It’s normal to have varying levels of like and dislike with the people you work with.  How you manage it and work together in spite of it is the key.



  • Know why.  When you know why, you can do something about it.  Not doing something about it isn’t an option.
  • Consider the whole person.  Every person has something that isn’t a likable element of their character.  Every person.  To not like someone based on a select few traits is highly judgmental and narrowed minded.  Dental teams are most successful when they can articulate everyone’s strengths and navigate everyone’s weaknesses.
  • Move on. If there is someone who really pushes your buttons, find a way to get over it.  It’s not for you to fix them or help them change.  You not liking them is your issue, not theirs.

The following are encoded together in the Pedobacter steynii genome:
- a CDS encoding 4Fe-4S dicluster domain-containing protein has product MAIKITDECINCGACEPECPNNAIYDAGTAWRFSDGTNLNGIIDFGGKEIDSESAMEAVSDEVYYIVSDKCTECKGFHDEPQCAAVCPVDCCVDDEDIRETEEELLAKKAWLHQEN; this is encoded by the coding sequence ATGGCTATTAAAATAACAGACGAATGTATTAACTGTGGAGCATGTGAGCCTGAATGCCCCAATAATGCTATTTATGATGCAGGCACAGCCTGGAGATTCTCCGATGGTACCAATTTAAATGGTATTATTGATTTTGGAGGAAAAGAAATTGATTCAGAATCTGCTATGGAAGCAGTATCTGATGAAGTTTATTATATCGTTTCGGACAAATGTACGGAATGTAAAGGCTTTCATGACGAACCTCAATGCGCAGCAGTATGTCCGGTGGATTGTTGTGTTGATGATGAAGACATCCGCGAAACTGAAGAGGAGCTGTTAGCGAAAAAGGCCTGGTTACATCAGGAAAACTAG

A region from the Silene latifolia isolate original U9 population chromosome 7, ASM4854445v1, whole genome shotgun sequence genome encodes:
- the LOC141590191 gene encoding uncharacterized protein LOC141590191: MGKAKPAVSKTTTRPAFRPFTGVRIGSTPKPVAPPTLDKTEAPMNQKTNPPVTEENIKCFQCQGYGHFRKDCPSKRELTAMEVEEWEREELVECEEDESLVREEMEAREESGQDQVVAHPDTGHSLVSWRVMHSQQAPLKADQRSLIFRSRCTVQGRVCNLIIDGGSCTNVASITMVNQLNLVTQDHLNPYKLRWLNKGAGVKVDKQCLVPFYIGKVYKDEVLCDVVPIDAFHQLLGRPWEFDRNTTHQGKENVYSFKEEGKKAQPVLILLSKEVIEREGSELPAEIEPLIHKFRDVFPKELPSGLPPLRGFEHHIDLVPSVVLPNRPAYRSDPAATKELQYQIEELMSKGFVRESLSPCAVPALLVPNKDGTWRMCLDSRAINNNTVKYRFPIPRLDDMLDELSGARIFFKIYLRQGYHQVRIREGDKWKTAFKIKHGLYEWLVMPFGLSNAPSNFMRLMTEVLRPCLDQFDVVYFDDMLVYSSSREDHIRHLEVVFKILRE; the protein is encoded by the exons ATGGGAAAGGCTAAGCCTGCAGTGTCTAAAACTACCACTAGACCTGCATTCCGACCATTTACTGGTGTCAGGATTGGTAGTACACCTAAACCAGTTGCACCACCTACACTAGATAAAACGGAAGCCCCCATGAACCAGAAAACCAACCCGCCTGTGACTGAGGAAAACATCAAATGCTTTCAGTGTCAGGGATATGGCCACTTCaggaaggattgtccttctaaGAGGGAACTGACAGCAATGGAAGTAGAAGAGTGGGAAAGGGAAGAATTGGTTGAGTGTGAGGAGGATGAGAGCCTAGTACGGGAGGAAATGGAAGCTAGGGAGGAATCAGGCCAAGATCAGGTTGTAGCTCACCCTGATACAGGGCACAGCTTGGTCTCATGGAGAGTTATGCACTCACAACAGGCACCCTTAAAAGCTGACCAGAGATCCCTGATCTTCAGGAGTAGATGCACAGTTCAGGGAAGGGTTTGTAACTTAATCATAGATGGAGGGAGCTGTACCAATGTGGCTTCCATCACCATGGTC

Jen Butler, M.Ed., CPC, BCC has been working in the area of stress management and resiliency coaching for over 20 years.  She is available as a coach/consultant, speaker and trainer.  To learn more about her services and sign up for her monthly stressLESS newsletter to go  Take the Dental Stress Self-Assessment at to find out your stress levels.  Her partnership with The Business Backer removes any financial barrier so you get the support you deserve.  Go to or contact Jen Butler directly at 623-776-6715 for more information.